“Canopy Meg” Lowman is a world-class scientist – and climber – who has spent years in the canopy of tropical forests, discovering new species and how to adapt to life in remote parts of the world. She has lived in Samoa, West Africa, Peru, Panama, India, Biosphere 2, Ethiopia and other places.
Along the way she’s invented canopy climbing tools, written multiple books, raised two kids, and shared many lessons from her knowledge trove. Watch a terrific 26-minute skype video on her home page.
Dr. Margaret Lowman is Director of Global Initiatives, Lindsay Chair of Botany & Senior Scientist in Plant Conservation at the California Academy of Sciences. As a little girl, she didn’t think that women could be scientists, but her love of flowers took her from girlish flower-pressing in her rural New York community through a Ph.D. and a life in the treetops. Today, she encourages women and girls to embrace a life in science. Check out her KQED radio interview made for International Women’s Day.
Some people call this the High Frontier – the place where ropes, cranes, walkways, hot air balloons, and towers take fearless biologists to new heights to explore the astonishing biodiversity of the canopy and study its ecology.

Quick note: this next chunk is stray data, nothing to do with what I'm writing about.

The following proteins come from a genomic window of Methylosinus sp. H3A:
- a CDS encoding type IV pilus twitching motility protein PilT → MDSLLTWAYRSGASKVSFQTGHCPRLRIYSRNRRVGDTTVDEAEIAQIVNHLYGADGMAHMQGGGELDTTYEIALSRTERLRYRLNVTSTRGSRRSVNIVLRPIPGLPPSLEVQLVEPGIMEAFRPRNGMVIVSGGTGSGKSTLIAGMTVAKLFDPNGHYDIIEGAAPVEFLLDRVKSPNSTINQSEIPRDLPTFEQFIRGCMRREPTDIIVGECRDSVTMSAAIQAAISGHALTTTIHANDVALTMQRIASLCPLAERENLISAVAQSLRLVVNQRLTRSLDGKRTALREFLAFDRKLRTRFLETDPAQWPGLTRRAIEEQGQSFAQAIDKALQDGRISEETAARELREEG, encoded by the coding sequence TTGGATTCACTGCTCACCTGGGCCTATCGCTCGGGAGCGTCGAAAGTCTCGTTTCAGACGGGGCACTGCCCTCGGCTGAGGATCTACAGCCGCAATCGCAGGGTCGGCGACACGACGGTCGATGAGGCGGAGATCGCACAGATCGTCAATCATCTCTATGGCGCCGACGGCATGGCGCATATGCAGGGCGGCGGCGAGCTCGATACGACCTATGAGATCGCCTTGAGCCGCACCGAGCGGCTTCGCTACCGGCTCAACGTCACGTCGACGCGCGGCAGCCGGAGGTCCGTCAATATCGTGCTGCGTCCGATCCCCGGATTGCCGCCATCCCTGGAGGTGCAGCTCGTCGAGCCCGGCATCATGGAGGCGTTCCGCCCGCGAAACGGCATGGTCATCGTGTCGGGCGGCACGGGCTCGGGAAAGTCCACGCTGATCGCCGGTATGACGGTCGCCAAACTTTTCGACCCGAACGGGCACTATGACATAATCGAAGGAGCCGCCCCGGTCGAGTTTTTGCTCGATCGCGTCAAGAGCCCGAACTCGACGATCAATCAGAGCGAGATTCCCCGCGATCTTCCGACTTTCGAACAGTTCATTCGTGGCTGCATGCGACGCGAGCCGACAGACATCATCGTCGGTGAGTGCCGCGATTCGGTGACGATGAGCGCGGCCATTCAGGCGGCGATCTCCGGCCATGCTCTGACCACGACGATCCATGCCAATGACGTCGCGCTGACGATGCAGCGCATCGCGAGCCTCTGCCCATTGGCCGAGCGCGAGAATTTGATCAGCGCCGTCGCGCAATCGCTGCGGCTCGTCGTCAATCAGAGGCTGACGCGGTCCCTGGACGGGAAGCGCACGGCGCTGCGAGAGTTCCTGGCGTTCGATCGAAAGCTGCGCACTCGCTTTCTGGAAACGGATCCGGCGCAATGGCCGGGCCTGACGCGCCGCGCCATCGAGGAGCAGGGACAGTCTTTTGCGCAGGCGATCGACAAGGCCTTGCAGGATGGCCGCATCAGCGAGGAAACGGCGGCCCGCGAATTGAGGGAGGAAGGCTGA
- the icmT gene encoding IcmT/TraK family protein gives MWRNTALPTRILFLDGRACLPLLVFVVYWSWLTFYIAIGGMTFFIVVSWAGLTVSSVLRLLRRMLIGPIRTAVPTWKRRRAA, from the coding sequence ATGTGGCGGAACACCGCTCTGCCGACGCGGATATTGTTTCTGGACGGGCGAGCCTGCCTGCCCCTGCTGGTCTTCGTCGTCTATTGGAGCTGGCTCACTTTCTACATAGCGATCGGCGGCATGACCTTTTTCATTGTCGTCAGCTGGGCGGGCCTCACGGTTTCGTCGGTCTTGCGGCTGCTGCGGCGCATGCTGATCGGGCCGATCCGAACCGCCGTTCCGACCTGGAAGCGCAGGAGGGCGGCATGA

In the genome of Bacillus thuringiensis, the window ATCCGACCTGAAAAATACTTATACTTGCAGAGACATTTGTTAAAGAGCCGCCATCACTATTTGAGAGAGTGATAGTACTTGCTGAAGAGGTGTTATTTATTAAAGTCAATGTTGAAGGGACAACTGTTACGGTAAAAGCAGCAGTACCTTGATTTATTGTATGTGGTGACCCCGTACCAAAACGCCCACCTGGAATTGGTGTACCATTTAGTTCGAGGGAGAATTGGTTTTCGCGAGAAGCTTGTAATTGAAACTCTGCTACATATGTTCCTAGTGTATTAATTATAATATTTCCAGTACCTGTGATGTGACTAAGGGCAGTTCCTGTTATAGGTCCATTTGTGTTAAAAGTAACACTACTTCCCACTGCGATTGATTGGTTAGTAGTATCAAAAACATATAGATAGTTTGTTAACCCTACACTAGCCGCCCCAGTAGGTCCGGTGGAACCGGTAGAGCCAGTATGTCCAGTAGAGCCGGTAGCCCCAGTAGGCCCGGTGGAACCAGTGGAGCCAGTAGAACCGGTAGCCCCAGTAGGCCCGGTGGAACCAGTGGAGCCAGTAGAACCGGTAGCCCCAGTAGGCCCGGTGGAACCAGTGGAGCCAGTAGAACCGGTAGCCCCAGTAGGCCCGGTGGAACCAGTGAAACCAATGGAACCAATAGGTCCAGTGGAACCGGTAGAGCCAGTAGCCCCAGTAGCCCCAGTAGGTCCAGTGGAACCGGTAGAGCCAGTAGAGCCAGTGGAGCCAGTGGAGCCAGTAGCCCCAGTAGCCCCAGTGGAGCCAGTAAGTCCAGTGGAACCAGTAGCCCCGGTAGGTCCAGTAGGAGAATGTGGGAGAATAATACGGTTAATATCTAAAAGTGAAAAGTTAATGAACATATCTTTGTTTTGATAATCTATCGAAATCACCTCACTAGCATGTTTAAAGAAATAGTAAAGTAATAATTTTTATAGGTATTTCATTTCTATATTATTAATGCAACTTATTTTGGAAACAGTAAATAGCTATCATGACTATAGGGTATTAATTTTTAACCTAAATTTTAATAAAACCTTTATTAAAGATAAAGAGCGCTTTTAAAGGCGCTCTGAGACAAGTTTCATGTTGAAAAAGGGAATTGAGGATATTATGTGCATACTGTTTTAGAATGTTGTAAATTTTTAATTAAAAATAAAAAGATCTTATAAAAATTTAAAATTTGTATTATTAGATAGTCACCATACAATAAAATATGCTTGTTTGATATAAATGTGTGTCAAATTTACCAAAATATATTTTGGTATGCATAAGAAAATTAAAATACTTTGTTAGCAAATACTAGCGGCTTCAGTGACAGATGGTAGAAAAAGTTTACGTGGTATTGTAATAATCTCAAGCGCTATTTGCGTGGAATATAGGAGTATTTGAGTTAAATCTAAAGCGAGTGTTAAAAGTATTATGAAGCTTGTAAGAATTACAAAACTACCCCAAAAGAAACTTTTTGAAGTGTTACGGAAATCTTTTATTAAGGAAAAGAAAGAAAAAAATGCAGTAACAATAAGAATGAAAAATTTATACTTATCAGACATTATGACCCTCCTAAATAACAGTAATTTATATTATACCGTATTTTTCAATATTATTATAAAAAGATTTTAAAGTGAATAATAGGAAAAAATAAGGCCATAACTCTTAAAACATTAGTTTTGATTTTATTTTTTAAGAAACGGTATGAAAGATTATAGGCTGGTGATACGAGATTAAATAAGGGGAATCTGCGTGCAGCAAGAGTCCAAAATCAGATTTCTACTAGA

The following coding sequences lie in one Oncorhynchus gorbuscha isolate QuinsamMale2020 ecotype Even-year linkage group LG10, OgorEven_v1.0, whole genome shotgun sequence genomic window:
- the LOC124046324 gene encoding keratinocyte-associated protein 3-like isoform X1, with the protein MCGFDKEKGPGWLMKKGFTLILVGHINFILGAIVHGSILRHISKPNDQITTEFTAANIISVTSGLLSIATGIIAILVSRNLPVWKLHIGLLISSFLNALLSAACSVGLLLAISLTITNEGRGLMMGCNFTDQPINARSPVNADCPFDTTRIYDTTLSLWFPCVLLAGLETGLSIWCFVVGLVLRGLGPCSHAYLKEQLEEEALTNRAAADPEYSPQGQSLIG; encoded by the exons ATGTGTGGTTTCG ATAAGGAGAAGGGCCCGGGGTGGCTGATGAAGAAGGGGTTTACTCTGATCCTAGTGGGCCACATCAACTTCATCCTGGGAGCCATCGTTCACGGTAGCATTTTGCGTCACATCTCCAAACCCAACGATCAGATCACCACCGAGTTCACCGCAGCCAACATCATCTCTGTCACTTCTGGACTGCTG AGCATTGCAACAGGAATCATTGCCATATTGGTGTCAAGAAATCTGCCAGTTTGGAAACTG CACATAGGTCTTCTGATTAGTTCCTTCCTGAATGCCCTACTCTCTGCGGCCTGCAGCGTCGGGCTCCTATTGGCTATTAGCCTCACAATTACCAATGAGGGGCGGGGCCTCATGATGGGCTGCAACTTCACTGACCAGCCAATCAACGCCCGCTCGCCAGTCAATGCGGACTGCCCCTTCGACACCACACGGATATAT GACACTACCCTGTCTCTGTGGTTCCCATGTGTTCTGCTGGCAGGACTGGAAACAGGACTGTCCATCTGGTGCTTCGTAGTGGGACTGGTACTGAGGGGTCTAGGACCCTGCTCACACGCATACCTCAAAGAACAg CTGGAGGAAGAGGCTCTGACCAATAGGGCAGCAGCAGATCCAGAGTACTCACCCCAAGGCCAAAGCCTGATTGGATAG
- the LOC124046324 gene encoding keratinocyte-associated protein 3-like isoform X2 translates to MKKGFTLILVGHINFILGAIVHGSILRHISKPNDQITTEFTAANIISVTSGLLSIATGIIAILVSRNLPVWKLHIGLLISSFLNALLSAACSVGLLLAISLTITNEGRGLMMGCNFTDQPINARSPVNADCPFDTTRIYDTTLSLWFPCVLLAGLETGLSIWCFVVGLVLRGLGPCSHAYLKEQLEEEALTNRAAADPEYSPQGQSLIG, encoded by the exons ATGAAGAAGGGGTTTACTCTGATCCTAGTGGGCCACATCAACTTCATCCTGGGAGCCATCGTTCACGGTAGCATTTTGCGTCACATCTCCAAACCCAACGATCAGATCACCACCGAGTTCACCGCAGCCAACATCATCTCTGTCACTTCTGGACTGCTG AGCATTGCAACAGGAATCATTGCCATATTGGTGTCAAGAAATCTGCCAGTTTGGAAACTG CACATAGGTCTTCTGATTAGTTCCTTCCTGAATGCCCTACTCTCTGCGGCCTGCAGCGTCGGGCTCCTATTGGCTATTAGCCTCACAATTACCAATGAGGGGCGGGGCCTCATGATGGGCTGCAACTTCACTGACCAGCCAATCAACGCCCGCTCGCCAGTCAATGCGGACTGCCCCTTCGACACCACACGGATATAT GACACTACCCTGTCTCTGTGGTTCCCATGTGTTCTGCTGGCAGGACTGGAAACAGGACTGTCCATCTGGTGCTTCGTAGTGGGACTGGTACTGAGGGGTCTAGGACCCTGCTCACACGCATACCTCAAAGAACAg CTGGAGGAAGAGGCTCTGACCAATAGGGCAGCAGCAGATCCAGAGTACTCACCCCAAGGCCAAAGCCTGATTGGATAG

For those of us who have walked the forest floor (as I have in Panama and Venezuela), there are limits to what we can see and experience – leaf-cutter ants, a bevy of butterflies, very creepy spiders, anacondas in the waterways. But it is in the canopy where bromeliads flourish, birds live and take flight, plants grow used for traditional medicines, howler monkeys let loose with their cacophonous cries. Lowman says that only about 10% of species in tropical forests have been identified; there’s much more surveying to be done.
Watch Meg’s work take her aloft in the Amazon in this video.
In the field, Meg – also nicknamed the “real life Lorax”—is busy in Ethiopia with a multi-year National Science Foundation-funded project to save the meager 5% of forests left in that country after deforestation. She’s working with the Coptic (Christian) Church to literally wall in the local forests in church yards by making stone walls from field stones. No one has ever surveyed the forests of Ethiopia so she has plenty of survey work underway with local assistance.
The project has also resulted in her newest book—co-authored with Dr. Worku Malat— Beza, who saved the forest of Ethiopia, one church at a time, a fictional account of an Ethiopian girl who is saving the forest. If you decide to buy Beza, your purchase will pay for one free copy distributed to children in their Amharic language.
Check out Meg’s other books—and excerpts from them — including It’s a Jungle Up There : More Tales from the Treetops; Treetops at Risk; and Life in the Treetops : Adventures of a Woman in Field Biology
Dr. Margaret Lowman is one of My Earth Heroes for 2017. Come back to read about others in Green News Update.